SAN CARLOS, Calif., Sept. 19, 2013 /PRNewswire/ -- The Calguns Foundation filed a new federal civil rights lawsuit this morning on behalf of three California residents, naming Attorney General Kamala Harris and DOJ Bureau of Firearms Chief Stephen Lindley as defendants. The case challenges the California Department of Justice's practice of denying individuals' fundamental rights protected under the Second and Fourteenth Amendments to the United States Constitution.
The Department, through defendants Harris and Lindley, have been and continue to enforce a policy of forbidding many gun purchasers from taking possession of their lawfully-obtained firearms through what are commonly referred to as "DROS delays", sometimes for over a year or indefinitely.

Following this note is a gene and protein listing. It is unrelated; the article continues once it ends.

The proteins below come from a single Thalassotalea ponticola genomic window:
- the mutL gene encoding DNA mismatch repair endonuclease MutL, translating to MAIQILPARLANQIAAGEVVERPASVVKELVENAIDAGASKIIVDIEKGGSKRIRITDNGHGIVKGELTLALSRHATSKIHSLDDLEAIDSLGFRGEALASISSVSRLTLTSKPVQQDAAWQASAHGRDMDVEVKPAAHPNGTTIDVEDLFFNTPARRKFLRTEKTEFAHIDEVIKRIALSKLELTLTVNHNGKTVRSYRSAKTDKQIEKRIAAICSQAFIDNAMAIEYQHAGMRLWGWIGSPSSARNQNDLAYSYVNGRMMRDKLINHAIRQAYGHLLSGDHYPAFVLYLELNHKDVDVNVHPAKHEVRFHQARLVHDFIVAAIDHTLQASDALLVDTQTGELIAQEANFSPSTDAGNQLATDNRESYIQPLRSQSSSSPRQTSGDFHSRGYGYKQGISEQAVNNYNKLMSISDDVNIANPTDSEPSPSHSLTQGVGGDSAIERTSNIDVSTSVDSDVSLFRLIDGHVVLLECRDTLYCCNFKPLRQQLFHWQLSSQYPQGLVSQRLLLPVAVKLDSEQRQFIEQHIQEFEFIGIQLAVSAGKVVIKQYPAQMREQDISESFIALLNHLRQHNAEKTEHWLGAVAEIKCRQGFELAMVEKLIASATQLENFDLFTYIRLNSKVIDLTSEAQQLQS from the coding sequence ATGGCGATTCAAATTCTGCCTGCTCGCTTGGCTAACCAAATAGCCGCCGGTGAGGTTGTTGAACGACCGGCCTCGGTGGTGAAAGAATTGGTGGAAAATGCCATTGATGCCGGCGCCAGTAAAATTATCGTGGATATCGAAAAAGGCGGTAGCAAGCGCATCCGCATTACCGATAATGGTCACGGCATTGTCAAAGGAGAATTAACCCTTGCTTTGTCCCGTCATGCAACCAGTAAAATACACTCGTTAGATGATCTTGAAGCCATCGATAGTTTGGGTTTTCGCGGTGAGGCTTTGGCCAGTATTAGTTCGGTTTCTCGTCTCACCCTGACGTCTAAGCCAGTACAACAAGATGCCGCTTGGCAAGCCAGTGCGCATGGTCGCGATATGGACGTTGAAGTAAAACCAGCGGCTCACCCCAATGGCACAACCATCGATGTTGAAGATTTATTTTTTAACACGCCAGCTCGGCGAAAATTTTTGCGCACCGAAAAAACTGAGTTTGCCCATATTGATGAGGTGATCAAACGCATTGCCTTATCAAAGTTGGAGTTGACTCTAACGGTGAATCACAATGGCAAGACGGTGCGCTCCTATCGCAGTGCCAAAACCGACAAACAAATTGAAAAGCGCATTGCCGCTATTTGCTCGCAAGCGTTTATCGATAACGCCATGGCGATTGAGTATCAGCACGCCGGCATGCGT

One plaintiff in the case, Darren Owen of Taft, California, has been denied his firearm for over 18 months."It's the government's responsibility to timely prove that someone has already been adjudicated and their Constitutional right to purchase and possess guns taken away through due process," explained Gene Hoffman, the Foundation's Chairman. "It's not the individual's job to prove that they have fundamental rights." "By shifting the burden to the individual, the DOJ is blatantly violating the Constitution and thumbing its nose at the U.S. Supreme Court's D.C. v. Heller and McDonald v. Chicago decisions." Victor Otten, an attorney for the plaintiffs, agrees. "Our clients are not prohibited from owning guns under state and federal law," noted Otten. "The bottom line is that if the DOJ cannot determine that someone is ineligible to possess firearms in a timely manner with all of the databases and law enforcement resources it has at its disposal, then they have no choice but to allow our clients and other similarly-situated gun owners to take possession of their firearms." Under current California law, the DOJ must permit a firearm purchaser to receive their firearm at the end of the 10-day DROS background check period unless it determines that the purchaser is not eligible to possess or purchase firearms. Earlier this year, Assemblymember Tom Ammiano (D - San Francisco) amended his bill AB 500 to allow the Department of Justice to deny the release of firearms for up to 30 days. AB 500 is presently awaiting California Governor Jerry Brown's action. "We've received hundreds of reports like those at issue in this case and it's a virtual certainty that there are thousands of others like the individual plaintiffs out there," said the Foundation's Executive Director, Brandon Combs. "The DOJ's policy is nothing short of outrageous." Continued Combs, "It's time for the DOJ to respect the Second Amendment. If the Attorney General and her staff refuse to do it voluntarily, we will not hesitate to force it in the courts. In filing this case, we seek to ensure that the Constitutionally-enshrined fundamental rights of Californians to buy and possess firearms are respected no matter how far Ms. Harris or Assemblymember Ammiano might wish the DOJ's powers extended."